Thinking of Retiring in Portugal

I’ve heard only amazing things about Portugal but am totally lost as to how to begin this journey. I’m very interested in the Golden Visa program but, obviously, need to travel there to get a “feel” of what it would be like to really become a part of the community. We live in Toronto now and am looking to retire and live permanently in Portugal. I want things like modern convenience (internet, health care etc.) access to warm weather is very important. If we’re to travel to Portugal in November 2019 where should I be looking at finding my next “home”? Thanks in advance for your help!

Minimus for golden Visa I Portugal is not 350m€, but 500m€

Hi Jeffrey,
Portugal has a nice climate and the people are welcoming. You have to check all those things yourself - how banks work, how the health service operates (buying insurance is not prohibitive), where there are things that you like to do, etc. it’s very personal. You have to go there, travel around and watch it as a prospective resident, not as a tourist (quite different). I think it’s a great place, but you have to decide that yourself (and your family, of course). It’s a very personal decision.

I would think very seriously before making the move. Portugal has some good points like the weather and friendly , genuine people but in my experience the grass is always greener on the other side. Having lived here for a while the downsides are-
Very hot summers (40C) where the population increases 10 fold in the popular areas. You need to be prepared for this tourist enslaught or have a plan to return to Toronto for the summer months, annually.
Local taxes are high with Vat currently 23%. Most goods are much more expensive than in the rest of the EU. Import taxes are exorbitant so expect to pay a lot for secondhand cars, electrical items etc. in fact any imported goods.
Grocery shopping is much more expensive than the rest of Europe. So is electricity and gas. We used to live in the UK which we were led to believe had a high cost of living but is nothing compared to daily living costs in Portugal. Electricity and gas is more than double that of the UK as all fuel is green. The same goes for grocery shopping. Having lived in Vancouver the quality of grocery stores here is also poor. We ship most of our groceries over from the UK.
Property purchase costs are high in comparison to the rest of Europe and prices have rocketed over the past 10 years. Annual property taxes are also high if your property is worth more than €600000

Compared to the lush green countryside around Toronto, much of the country here is barren and experiencing a bad drought. As a result of this water rationing could well be imposed soon. The cost of water is exorbitant and the councils have tightened up on who can and cannot sink a borehole. Be prepared for artificial grass andd drought resistant plants.

Definitely not the place to retire to unless you are wealthy. The locals struggle on their meagre wages and the young are leaving the country in great swathes in search of better wages which are not difficult to find. Locals work long hours to make ends meet and although friendly can be quite depressing in nature.

They have an expression - ‘manyarne’ which means ’ be patient and it will be done sometime’. Nothing happens fast and so be prepared for a slow, bureaucratic process when attempting to do anything official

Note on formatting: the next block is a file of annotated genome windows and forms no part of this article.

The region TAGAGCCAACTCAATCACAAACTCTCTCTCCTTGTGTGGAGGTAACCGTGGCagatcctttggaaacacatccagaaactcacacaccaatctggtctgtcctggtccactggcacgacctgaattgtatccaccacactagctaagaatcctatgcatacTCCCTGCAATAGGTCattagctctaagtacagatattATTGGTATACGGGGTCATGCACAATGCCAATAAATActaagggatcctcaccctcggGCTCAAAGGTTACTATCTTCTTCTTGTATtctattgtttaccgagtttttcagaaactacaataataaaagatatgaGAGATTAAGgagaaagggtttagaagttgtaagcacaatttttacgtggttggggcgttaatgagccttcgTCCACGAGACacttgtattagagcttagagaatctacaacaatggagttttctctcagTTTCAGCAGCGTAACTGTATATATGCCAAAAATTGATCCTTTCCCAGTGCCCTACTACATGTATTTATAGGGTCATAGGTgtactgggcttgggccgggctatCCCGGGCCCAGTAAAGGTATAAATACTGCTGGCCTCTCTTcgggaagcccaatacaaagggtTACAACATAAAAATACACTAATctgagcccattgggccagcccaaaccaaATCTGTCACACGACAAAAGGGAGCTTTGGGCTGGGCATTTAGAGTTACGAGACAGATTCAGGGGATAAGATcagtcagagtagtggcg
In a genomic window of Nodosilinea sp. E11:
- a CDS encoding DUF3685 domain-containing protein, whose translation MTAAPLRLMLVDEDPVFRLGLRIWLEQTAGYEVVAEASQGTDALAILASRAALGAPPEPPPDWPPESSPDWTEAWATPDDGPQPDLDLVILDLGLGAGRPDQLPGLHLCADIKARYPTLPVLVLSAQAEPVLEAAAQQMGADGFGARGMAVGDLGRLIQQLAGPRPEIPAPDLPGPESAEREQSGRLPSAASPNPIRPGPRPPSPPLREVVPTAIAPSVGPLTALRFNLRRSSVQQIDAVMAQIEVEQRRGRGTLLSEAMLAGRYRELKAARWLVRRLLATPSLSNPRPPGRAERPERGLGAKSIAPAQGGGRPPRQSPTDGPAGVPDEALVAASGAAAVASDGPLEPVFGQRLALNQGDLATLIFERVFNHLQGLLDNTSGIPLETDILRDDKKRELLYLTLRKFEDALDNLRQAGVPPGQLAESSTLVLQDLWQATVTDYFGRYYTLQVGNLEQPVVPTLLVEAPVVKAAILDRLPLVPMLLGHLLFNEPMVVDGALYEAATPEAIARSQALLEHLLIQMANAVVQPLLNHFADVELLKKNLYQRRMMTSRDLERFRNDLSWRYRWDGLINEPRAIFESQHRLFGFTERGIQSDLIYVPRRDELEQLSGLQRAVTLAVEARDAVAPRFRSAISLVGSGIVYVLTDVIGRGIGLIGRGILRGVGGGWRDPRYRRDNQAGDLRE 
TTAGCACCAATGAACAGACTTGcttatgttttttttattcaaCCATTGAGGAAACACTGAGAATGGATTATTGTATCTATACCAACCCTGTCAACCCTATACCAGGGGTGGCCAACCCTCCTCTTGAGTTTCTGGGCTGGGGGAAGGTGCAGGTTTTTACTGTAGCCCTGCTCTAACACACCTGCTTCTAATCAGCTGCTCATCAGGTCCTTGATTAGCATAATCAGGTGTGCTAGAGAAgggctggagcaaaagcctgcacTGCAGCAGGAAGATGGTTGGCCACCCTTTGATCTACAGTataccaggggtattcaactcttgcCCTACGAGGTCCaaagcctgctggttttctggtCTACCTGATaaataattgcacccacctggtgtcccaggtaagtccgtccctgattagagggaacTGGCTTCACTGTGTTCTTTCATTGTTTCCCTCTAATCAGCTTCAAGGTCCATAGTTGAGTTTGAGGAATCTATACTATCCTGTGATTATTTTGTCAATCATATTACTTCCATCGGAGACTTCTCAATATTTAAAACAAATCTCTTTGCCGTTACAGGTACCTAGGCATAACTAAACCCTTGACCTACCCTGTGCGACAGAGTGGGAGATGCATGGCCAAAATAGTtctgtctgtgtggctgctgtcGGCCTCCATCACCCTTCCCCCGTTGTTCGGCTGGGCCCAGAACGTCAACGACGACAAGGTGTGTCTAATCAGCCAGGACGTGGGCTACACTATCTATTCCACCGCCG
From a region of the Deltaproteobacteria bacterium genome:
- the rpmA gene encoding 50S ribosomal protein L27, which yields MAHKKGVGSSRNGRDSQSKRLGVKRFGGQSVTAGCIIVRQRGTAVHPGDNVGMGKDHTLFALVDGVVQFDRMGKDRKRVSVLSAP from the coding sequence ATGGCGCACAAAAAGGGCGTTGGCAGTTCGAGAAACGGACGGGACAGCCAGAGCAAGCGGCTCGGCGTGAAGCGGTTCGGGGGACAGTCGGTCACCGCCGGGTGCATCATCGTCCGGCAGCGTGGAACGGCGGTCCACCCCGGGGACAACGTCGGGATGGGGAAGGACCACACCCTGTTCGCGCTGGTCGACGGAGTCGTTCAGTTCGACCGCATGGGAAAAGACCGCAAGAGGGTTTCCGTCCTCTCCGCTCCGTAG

Also be wary when you think the grass is greener. Having lived around the world, Portugal is far from perfect. Having said that if all you want is sunshine and you’re wealthy then its great to be here when its winter back home

I would suggest to come over for at least a year before making the move. Then you will know if it’s the place for you.

Good luck!

The language although not difficult to learn to read is hard to speak and understand due to the pronunciation. Make sure you choose an English speaking expat community otherwise you will struggle to converse until you’ve mastered Portuguese which could take several years.

Private Medical care is the only option as the state system is underfunded and there is a serious shortage of doctors and nurses. We return to UK for any serious medical concerns and have both Portuguese and UK private medical insurance which is approx €300 per month.
Providing you move to an area where there are alot of Canadian expats you could struggle to settle. We are lucky to be living in a large UK expat community which has been huge supportive. We are also lucky to have a home in the UK so move between both depending on the season.



Hello Jeffrey, we have started to work with several outbound agencies in the sense of providing that initial service to people in the early stages of their journey. We have a service called a Discovery Tour which is a bespoke trip built around individual criteria. Feel free to be in touch and we will send you a list of qualifying questions which will allow us to immediately narrow the options, and from there stipulate the regions or areas within them, which might be a fit. Regards

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Hi Jeffery

Portugal is grand, but I would suggest you come and spend a few months or a year in rentals before you decide to purchase. That way you get a feel for things, you can move (you don’t have to rent for a full year, the extra money is nothing compared to buying in a place you discover is not to your liking), and experience life before you get a large amount of money tied up. Just take it easy. Travel from area to area. Walk around and sip some wine. If you speak French, Portuguese is not such a huge challenge as the Brits make out. It all depends on your ear and your ability with languages. The people are warm and welcoming. Each small region is different.

Manyarne, I never heard this word. In Arabic they say Shwaya shwaya. Don’t be hasty.